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Wed, Nov 21, 2001 - Page 18 News List

Cultural sensitivity a profitable asset

Toshio Miyagawa, president and chief executive officer of Hakuhodo Inc, one of the largest advertising companies in Japan, sat down yesterday with `Taipei Times' staff reporter Stanley Chou to talk about advertising issues in Asia


Toshio Miyagawa, president and chief executive officer of Japan's Hakuhodo Inc is in Taipei to take part in the 22nd Asian Advertising Congress being held at the Taipei International Convention Center.


Taipei Times: What is your company's market focus and how do you differ from Western advertising agencies?

Toshio Miyagawa (宮川智雄): As a global advertising company, Hakuhodo (博報堂) is currently focusing our operations in Asia, since we think it's the most important market for us.

We expanded our operations around Asia many years ago. [Our logic is that] the Asian market is the nearest market to Japan and is similar in culture. Many Japanese companies have expanded their operations to other Asian countries and we want follow in their footsteps and provide the same services to them as we provide in Japan.

Japanese advertising companies differ significantly from their European and American peers. One difference is that we often have multiple clients that compete among themselves and yet are our clients at the same time.

A good example is that we could have automobile companies such as Toyota, Nissan and Honda as our clients all at the same time, which I do not think happens in Western countries very often. We also have developed ways to handle such clients, ie, to have a number of [independent] subsidiary companies within our company.

For example, we have four subsidiaries and each one is responsible for one automobile company. This is a special situation that exists in Japan.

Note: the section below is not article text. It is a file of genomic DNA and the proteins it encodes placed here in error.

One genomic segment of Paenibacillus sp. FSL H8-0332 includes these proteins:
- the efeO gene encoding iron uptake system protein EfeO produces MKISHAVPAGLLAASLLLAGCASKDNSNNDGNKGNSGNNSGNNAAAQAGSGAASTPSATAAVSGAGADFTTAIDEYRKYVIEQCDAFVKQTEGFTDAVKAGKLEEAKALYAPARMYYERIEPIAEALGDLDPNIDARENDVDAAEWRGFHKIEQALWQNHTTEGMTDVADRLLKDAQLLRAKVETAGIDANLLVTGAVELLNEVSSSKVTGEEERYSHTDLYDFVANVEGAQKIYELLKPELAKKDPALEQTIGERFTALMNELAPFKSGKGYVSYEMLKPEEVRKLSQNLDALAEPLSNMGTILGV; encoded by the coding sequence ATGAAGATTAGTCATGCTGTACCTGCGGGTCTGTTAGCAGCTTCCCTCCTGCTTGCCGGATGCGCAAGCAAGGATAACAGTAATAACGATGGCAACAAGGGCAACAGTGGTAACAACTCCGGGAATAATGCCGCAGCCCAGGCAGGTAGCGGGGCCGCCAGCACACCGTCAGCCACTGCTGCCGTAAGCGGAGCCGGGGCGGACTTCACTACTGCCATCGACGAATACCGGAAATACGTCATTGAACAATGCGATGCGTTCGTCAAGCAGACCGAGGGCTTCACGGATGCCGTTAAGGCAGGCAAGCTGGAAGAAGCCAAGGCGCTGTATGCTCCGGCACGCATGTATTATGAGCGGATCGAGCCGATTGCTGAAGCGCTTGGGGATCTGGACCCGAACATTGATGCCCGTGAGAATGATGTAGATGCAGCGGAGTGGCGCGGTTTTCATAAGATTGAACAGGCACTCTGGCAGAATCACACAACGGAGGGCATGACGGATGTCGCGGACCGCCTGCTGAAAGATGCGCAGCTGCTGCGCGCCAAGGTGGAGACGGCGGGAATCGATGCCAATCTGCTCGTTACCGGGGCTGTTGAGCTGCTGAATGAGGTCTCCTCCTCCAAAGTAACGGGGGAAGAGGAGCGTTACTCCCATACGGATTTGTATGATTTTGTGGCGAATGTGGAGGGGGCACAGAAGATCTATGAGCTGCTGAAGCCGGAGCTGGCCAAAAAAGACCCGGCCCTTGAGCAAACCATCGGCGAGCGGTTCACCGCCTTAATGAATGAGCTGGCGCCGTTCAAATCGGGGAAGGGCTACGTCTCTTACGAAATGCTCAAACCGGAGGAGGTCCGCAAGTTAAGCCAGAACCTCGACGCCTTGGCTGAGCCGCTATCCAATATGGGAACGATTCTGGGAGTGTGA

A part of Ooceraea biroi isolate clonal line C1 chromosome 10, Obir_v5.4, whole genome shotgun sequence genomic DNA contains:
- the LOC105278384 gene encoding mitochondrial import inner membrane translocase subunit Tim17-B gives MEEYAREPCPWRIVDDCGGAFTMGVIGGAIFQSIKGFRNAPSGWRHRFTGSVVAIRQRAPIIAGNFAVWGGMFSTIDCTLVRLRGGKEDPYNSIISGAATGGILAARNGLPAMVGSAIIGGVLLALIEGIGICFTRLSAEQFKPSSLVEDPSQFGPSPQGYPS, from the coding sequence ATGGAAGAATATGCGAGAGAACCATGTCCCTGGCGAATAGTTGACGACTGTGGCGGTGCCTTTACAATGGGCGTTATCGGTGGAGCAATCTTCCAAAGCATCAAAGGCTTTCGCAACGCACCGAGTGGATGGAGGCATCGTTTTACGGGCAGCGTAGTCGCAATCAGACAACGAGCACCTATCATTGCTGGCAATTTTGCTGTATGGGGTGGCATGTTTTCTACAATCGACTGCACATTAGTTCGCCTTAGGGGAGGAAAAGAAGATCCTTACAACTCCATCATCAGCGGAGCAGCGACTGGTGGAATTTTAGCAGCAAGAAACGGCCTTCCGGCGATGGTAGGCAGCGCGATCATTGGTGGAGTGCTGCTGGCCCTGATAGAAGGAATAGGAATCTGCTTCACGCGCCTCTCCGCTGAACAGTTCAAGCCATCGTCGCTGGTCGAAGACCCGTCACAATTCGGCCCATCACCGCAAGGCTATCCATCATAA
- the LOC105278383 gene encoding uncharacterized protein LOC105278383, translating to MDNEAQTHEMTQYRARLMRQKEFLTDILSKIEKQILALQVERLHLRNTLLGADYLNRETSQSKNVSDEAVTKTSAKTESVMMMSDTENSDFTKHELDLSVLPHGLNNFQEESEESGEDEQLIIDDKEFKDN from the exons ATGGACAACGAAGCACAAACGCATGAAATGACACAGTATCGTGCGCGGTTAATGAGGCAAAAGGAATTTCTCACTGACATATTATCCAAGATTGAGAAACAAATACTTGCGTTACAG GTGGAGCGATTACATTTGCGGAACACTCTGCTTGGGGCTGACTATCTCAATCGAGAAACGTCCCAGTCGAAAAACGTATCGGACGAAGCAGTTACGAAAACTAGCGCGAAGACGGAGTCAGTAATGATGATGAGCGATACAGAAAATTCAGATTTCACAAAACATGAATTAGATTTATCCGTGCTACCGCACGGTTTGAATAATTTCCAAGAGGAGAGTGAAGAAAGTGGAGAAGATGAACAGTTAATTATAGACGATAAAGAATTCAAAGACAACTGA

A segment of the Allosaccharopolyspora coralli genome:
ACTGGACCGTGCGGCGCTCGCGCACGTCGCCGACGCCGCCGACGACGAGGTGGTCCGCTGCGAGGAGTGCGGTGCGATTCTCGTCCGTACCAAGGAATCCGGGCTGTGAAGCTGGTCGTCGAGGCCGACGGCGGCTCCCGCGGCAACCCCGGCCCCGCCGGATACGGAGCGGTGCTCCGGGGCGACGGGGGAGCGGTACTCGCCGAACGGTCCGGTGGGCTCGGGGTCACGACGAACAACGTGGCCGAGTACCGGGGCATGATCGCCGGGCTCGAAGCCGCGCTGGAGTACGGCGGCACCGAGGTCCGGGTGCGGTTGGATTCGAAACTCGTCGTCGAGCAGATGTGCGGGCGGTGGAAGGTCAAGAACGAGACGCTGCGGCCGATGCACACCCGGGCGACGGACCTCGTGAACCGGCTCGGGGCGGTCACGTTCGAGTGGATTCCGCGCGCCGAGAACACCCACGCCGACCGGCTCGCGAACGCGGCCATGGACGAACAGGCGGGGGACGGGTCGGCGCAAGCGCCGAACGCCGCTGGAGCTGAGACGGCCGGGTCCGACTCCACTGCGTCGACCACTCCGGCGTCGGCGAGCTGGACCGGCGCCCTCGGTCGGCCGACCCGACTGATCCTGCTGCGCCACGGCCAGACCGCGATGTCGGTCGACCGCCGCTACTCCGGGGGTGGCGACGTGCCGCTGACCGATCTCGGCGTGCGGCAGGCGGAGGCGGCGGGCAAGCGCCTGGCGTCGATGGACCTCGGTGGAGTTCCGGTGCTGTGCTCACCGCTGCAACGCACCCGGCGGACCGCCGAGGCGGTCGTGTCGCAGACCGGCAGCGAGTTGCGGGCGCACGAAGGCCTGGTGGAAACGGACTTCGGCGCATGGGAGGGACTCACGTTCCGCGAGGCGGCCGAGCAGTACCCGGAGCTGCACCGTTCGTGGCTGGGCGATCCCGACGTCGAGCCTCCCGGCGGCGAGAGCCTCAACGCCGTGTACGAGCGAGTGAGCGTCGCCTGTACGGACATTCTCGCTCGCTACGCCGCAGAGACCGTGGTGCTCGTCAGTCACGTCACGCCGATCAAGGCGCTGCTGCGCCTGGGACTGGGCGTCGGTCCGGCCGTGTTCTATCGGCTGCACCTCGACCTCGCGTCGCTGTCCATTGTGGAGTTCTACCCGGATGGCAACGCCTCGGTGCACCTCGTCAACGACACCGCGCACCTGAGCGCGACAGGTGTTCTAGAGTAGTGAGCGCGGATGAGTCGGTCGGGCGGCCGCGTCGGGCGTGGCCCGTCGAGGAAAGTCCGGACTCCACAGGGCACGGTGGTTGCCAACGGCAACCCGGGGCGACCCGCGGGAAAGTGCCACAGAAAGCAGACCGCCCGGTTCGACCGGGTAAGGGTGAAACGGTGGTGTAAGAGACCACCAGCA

In order to provide advertising services for our domestic clients who have operations in other Asian countries, we are planning to establish networking services in the next three years, with more than two networks in each Asian country.

We have also set up targets for Asian markets. The five most important Asian nations are Taiwan, South Korea, China, India and Thailand.

For example, in Taiwan, we have already set up three subsidiary companies, including H&Y Communications Inc (博陽廣告公司), Hakuho Communications Inc (博報廣告公司) and HY Marketing Inc (博陽行銷顧問公司). Each subsidiary will serve one client.

TT: Can you tell us about the Hakuhudo Seikatsusha (生活者) consumer survey conducted by your company?

Miyagawa: We have been conducting Asia-wide consumer surveys since 1981, this being the 20th year of the survey. In each survey, more than 11,000 consumers in Asia participate -- a feat which no other company has achieved. The results of the survey are widely reported by media all over Asia after we publish it.

The conclusions generated from these surveys serve as an important asset for our service to our clients. The purpose of it is to bring our know-how in Japan together with our clients to other Asian countries, such as Taiwan. It means that we are extending our services from Japan into Taiwan and other Asian countries, since we have a clear understanding of Asian consumers.

For example, in the Hakuhodo Asia 2001 survey, we discovered that the generation gap may be smaller than one would think in consumer behavior. In Taipei and Japan, after we compare the answers of young people aged 15 to 24 with the answers of respondents aged 35 to 44, the pattern of replies received from the two groups are almost identical. This is just an example of what we can learn from the survey.

TT: What adjustments do you make to your strategy when entering a new Asian market?

Miyagawa: Frequently we have partners in various Asian countries, such as in South Korea, Thailand and India. Through our local partners we work to understand the cultural differences between each country. After gaining an understanding of the local culture, we integrate that with our know-how in advertising to that culture.

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